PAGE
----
As per the Datasheet of LMC555, the maximum supply current is 250 μA @ 5 volt supply voltage.

How come the output current reach 2 mA, I mean where did the IC get the extra (2*1000-250) μA?

Maybe I miss something or misunderstand these attributes at the datasheet, so it will be helpful if anyone clarify this.

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I was thinking about using the CMOS version of the 555 timer to create a variable duty cycle 150 kHz square wave generator to drive a MOSFET in order to learn designing flyback converter and SMPS in general.

But the issue is that I need very low current 555 timer, so that I can drive it using simple resistor or couple or resistors in parallel from the mains after rectifying and smoothing the current. I needed the CMOS low current version so that the resistance can handle the power (current and voltage across it) without burning.

I didn't like to use the offline switching IC because it can be blown easily while learning and due to its higher cost. So how can I know the output current at 5 volts exactly from the datasheet at 5 V, and how can I solve the contradiction I felt and highlighted in yellow?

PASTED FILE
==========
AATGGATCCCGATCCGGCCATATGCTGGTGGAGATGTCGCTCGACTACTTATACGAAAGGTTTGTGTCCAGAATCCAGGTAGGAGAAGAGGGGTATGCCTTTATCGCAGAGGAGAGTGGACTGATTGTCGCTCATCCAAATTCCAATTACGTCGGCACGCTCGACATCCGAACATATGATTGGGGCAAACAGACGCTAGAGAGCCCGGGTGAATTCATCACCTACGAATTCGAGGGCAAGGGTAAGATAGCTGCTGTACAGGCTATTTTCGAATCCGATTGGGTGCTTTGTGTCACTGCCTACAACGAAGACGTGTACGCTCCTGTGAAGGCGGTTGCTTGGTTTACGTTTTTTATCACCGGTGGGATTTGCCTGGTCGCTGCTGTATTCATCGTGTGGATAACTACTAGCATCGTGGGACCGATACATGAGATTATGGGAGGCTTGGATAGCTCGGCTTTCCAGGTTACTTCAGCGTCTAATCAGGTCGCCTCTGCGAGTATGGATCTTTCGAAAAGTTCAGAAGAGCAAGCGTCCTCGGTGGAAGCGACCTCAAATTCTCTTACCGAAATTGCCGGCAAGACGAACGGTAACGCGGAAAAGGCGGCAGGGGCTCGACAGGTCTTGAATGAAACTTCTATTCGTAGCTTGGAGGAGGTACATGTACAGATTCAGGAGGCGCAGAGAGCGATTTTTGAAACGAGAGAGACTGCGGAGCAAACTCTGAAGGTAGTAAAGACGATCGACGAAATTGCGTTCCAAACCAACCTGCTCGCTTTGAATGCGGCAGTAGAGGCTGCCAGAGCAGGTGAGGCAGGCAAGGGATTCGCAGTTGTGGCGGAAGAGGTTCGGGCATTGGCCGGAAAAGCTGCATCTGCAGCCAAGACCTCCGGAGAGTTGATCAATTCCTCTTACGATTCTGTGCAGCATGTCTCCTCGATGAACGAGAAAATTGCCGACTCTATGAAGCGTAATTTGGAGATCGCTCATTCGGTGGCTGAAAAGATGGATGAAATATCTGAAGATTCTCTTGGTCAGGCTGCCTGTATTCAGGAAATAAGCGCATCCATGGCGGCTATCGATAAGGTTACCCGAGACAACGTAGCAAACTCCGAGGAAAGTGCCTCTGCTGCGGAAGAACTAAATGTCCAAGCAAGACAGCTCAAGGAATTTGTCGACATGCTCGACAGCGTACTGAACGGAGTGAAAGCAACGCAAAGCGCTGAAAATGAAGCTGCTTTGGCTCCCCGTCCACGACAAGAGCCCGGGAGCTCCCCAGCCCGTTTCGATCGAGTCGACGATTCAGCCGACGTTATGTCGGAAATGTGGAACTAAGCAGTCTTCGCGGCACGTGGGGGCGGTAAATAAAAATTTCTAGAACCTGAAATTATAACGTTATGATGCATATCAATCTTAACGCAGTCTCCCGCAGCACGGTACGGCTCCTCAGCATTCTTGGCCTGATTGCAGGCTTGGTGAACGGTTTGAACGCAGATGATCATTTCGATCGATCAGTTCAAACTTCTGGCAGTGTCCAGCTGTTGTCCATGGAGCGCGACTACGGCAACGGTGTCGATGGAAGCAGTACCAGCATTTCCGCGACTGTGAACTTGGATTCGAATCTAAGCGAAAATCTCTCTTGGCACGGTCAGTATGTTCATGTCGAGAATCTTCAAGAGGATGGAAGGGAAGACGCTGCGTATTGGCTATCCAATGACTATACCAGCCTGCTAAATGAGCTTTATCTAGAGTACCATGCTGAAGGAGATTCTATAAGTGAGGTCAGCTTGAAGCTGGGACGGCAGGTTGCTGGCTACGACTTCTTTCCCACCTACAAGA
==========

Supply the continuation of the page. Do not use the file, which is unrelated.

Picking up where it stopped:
• \$\begingroup\$ All switches open, it says. \$\endgroup\$ Commented Jun 18 at 11:37
  • \$\begingroup\$ Note that many other devices are spec'd in a similar fashion. '485 & LVDS drivers, for example, usually don't include the load current (through a termination resistor) in their supply specification. \$\endgroup\$
    – SteveSh
    Commented Jun 18 at 12:46

2 Answers 2


The 250 μA is the maximum at 5 V what the chip itself consumes with no load. (Note also that the 555 timer chip can produce some output current on other pins – even the other pins are unloaded in this test.)

When the chip is driving 2 mA out into a load, it will take max 2.25 mA in and uses at most 0.25 mA for itself and drives the 2 mA out.


The "maximum supply current" is only the current used internally by the timer chip. Any output current gets added to this.

  • \$\begingroup\$ Thanks dave , i have accepted other answer with same meaning of your answer since it was posted first according to time stamp .. but thanks \$\endgroup\$ Commented Jun 18 at 11:55
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    \$\begingroup\$ It wasn't, but that's okay. \$\endgroup\$
    – Dave Tweed
    Commented Jun 18 at 12:29
  • 1
    \$\begingroup\$ Thanks any way .. sorry for that \$\endgroup\$ Commented Jun 18 at 16:08

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